If you were an elephant …

That will be too much for most. Indeed, it’s a mistake to assume that in order to have a mind one has to have a mind that is like human minds. So let’s just say that, according to the evidence, it’s not obviously ridiculous to invite you, the human, to imagine yourself as an elephant. There’s some biological justification for what sounds like a whimsical, sentimental literary device. You and the elephant both have minds, wrought from the same stuff. And your minds engage with the world using the same devices. Your neurological hardware differs only in sensitivity: sodium and potassium surge in the same way through the same molecular gates when you and the elephant step on a nail; the same ancient hormones mediate pleasure, anger and stress. “If you prick us,” ask the elephants (using a chromatic orchestra of sounds, and well over 100 distinct body movements), “do we not bleed?” Indeed they do.

We can be cautiously Beatrix-Pottery with elephants. When the temporal glands near their eyes stream in circumstances that, for us, would be emotional, they’re crying. When a bereaved elephant mother carries her dead baby round on her tusks, or trails miserably behind the herd for weeks, her head hanging down, she’s grieving. When other elephants sit for hours around the body of a dead elephant, they’re mourning. When they cover an elephant corpse with soil or vegetation, or move elephant bones, they’re being reverential. When they cover a dead human, or build a protective wall of sticks around a wounded human, they’re showing an empathic acknowledgment of our shared destiny that we’d do well to learn. These, dear reductionists, are, as you would put it, the most parsimonious hypotheses.

An Orthodox Christian Response in Support of the Indigenous and non-Indigenous Water Protectors in Standing Rock, North Dakota, and their Principles

In as much as the assembly of Indigenous Nations in Standing Rock, North Dakota, in union with those that have gathered to support them, are calling for the protection of our valuable and God-bearing water and earth, and in as much as they do so as Protectors in prayer for the whole world, Orthodox Christians like me will stand in solidarity with their efforts and lend our prayers to their own.

When I Dream of a Planet in Recovery…

When I Dream of a Planet in Recovery…

But in those humans and non-humans who survive, there is another feeling, emerging from below and beyond and around and through this sorrow. In the time after, those still alive begin to feel something almost none have felt before, something that everyone felt long, long ago. What those who come in the time after feel is a sense of realistic optimism, a sense that things will turn out all right, a sense that life, which so desperately wants to continue, will endure, will thrive.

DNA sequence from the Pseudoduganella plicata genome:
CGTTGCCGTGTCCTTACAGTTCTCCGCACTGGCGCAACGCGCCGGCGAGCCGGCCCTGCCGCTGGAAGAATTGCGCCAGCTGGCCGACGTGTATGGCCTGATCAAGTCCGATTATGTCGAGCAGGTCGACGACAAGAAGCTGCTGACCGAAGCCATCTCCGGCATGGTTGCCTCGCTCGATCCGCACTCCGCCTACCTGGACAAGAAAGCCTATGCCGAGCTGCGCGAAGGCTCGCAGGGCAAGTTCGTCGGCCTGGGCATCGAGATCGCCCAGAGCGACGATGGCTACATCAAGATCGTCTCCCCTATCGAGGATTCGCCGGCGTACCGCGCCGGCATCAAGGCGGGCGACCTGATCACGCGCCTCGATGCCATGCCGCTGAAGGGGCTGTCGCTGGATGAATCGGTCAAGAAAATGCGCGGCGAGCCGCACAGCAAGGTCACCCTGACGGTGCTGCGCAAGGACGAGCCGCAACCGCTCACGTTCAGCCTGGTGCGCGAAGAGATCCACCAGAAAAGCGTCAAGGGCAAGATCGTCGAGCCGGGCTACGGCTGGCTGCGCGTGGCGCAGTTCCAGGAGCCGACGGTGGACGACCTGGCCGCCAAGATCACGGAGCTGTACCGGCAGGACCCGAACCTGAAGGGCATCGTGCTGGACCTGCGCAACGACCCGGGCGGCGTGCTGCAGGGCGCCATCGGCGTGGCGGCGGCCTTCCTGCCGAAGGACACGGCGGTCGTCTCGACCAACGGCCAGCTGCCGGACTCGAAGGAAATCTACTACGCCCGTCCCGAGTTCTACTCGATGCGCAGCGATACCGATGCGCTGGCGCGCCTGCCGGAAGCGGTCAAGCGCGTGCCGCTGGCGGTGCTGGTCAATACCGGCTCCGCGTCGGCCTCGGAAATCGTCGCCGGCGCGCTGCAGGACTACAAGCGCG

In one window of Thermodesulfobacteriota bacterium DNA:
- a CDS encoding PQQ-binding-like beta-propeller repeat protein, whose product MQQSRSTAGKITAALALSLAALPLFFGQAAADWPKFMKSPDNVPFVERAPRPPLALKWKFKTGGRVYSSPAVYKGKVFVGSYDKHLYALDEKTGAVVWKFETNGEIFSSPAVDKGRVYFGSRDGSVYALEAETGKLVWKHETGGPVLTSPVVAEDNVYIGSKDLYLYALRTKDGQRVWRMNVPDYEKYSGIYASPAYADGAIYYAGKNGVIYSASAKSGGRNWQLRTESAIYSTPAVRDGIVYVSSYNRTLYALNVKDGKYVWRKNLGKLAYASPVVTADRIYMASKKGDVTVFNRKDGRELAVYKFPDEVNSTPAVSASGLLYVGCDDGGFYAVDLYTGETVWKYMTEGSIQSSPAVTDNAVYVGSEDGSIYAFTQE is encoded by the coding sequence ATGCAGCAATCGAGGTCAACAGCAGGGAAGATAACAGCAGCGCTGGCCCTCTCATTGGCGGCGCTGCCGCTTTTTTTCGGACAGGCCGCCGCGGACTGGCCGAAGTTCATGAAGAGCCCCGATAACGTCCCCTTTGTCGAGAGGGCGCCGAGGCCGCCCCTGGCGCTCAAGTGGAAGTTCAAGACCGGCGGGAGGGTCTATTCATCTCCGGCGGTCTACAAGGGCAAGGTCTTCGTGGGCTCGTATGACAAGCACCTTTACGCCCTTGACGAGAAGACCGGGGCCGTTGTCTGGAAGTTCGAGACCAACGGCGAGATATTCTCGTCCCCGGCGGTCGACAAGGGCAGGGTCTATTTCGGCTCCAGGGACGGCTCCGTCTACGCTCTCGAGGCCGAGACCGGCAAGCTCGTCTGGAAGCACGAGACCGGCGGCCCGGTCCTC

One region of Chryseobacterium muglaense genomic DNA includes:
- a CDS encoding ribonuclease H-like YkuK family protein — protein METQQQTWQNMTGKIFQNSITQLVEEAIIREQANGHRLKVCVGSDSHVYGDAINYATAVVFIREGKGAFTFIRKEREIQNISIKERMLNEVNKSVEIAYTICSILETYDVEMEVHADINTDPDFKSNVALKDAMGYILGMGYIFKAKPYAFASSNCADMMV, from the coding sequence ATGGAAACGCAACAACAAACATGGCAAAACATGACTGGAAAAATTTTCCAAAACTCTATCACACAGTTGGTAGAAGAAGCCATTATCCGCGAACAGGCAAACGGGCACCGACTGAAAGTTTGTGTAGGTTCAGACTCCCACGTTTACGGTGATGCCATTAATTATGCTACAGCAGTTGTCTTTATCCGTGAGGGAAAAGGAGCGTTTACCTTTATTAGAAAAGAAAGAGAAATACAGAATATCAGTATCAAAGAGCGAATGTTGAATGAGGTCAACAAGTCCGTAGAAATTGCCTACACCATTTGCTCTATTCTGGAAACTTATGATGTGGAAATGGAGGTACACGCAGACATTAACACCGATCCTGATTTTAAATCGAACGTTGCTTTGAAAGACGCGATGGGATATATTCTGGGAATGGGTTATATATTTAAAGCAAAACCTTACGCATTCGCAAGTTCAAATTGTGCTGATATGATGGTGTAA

Gravitational Waves Exist: The Inside Story of How Scientists Finally Found Them

How we discovered gravitational waves

Just over a billion years ago, many millions of galaxies from here, a pair of black holes collided. They had been circling each other for aeons, in a sort of mating dance, gathering pace with each orbit, hurtling closer and closer. By the time they were a few hundred miles apart, they were whipping around at nearly the speed of light, releasing great shudders of gravitational energy. Space and time became distorted, like water at a rolling boil. In the fraction of a second that it took for the black holes to finally merge, they radiated a hundred times more energy than all the stars in the universe combined. They formed a new black hole, sixty-two times as heavy as our sun and almost as wide across as the state of Maine. As it smoothed itself out, assuming the shape of a slightly flattened sphere, a few last quivers of energy escaped. Then space and time became silent again.

Zika and the New Climate Dystopia — Human Hothouse as Disease Multiplier

There are a plethora of diseases out there. Diseases we don’t know about. Diseases locked away in far-off, rarefied corners of the world. Diseases that operate in small niche jungle environments. Diseases that live in only cave systems or within a single species. Diseases that were locked away millions of years ago in the now-thawing ice. Diseases that, if given a vector — or a means to travel outside of their little rarefied organic or environmental niches — can wreak untold harm across wide spans of the globe.